• Neighborhood opposition may slow down to the point of infeasibility any project which local NIMBYs think may bring “undesirable” people or activities, even if those activities are perfectly legal and may even be welcomed by other neighbors.

Each of these examples is based on a story I’ve heard of an innovative project that died not because it was a bad idea, but because of societal inertia. Given how tough it is to start new projects (and find financing and support) under normal circumstances, innovators facing this kind of opposition often end up contenting themselves with incremental — sometimes downright meaningless — gains.

This is not just a problem for the innovators, it’s a problem for everyone. Breakthroughs in the way we make our biggest things — buildings, vehicles, infrastructure systems — need to go through a process of trial and error to reach the cutting edge. We may never know how many great ideas were lost forever, simply because the thinkers behind them couldn’t find a place to experiment boldly and in public.

What might that place look like?

In his Long Now talk, economist Paul Romer tells a story. In the early 1970s, China was stuck in a societal inertia after the death of Mao. However, right next door, Hong Kong (administered by the British) was a thriving city-state based on trade and innovative manufacturing. Chinese leaders decided to see if they could copy Hong Kong’s success on a limited scale, and set up four “Special Economic Zones” where foreign investment was encouraged and capitalism was unconstrained. The experiments were so successful economically that their rules soon more or less became the guiding principles of the Chinese miracle. As Romer says, “Hong Kong was the most successful economic development program in history.”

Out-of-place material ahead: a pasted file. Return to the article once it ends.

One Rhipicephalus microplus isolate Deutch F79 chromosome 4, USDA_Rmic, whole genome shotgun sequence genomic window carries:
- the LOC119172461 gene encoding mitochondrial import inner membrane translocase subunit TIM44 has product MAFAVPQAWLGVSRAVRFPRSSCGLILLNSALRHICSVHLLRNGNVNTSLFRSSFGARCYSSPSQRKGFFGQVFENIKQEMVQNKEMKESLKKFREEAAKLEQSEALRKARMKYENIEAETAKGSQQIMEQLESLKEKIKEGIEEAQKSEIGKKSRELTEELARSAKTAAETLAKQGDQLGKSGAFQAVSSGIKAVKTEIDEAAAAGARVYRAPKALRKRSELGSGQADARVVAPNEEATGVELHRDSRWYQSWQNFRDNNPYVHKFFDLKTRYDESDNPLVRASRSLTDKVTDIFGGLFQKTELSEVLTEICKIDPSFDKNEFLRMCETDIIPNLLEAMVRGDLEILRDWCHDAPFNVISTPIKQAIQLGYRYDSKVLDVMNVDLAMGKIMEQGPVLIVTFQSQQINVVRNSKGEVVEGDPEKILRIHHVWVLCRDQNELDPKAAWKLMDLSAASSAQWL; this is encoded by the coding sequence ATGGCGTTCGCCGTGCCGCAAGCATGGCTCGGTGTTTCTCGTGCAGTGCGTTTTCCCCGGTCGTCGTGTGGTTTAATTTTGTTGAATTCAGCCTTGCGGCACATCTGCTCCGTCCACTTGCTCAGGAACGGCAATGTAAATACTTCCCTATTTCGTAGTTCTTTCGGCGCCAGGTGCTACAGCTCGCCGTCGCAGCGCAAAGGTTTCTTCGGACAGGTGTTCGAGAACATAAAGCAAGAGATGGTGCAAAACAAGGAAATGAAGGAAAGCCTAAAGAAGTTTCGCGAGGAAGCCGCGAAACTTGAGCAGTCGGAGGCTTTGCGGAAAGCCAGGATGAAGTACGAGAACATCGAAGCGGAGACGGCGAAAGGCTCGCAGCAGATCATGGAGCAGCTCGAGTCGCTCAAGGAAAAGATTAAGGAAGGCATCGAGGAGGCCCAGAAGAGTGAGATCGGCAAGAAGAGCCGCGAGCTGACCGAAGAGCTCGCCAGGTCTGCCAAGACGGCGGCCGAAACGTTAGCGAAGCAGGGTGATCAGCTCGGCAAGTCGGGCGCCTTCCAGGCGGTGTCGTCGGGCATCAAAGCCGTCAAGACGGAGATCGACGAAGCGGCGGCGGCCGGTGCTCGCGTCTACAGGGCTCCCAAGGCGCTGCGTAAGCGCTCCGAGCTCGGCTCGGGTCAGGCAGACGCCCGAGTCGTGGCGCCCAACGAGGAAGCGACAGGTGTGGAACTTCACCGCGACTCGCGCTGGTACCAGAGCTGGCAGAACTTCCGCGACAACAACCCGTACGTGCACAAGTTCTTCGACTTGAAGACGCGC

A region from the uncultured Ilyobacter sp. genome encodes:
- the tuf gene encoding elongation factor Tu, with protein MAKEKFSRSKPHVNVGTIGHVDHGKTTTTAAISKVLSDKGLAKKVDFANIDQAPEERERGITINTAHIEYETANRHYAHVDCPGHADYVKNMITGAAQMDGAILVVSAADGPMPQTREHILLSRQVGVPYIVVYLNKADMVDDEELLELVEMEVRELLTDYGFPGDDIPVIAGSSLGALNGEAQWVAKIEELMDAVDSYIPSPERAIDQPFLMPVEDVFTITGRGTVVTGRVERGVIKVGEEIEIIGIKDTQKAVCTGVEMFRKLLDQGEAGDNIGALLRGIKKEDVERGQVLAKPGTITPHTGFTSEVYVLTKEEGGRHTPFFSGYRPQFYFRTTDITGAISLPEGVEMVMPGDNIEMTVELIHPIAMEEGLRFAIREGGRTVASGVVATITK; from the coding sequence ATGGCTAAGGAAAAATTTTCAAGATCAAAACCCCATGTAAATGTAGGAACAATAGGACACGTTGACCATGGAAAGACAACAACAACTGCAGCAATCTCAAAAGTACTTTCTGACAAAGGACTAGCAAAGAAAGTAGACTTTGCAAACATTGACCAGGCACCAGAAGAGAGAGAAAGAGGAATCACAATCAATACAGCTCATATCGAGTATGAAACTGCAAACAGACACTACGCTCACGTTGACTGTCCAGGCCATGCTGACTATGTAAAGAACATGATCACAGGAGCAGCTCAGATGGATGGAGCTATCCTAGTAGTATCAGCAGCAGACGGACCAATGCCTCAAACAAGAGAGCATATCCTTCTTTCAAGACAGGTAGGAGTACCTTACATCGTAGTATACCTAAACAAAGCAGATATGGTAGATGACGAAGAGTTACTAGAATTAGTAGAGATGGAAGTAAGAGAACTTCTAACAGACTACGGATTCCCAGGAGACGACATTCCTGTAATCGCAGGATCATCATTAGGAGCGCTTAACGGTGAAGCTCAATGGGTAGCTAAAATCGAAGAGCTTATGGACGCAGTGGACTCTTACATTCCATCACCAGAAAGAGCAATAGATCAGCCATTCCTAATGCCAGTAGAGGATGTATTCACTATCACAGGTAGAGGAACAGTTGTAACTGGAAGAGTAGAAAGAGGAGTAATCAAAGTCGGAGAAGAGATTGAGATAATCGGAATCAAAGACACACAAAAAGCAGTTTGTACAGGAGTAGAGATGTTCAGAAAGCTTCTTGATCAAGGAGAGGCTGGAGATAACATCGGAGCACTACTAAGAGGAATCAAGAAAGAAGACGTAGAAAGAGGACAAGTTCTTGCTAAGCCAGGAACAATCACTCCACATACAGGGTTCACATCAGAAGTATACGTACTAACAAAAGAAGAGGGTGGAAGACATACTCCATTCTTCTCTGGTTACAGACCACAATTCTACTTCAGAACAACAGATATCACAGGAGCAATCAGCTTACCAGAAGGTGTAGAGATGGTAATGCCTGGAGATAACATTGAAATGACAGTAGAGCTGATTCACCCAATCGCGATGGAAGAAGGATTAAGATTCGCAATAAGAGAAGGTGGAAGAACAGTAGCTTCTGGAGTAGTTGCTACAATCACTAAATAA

In many ways, the Global North is as hamstrung in the face of bright green challenges as China was in the face of capitalism. What if the answer is a sustainability and social innovation equivalent of China’s answers: a sort of “Special Innovation Zone”?

Imagine a place — perhaps a shrinking city, or a badly savaged brownfield neighborhood — where laws were set up to strip rules and regulations down to a do-no-harm minimum (maintaining criminal laws and protecting health, safety, workers’ rights and civil liberties, but perhaps limiting liability and certainly slashing red tape and delays) allowing for wild deviations from existing patterns for buildings, systems and operations. Imagine a free-fire zone for sustainable innovations, where new approaches could be iterated and tested rapidly, and, when they work, sent to proliferate outside the Zone. Conversely, some of the freedom might paradoxically come from imposing boundary limitations that can’t yet be made practical or survive politically outside the Zone, such as bans on broad classes of chemicals or strict greenhouse gas emissions limits.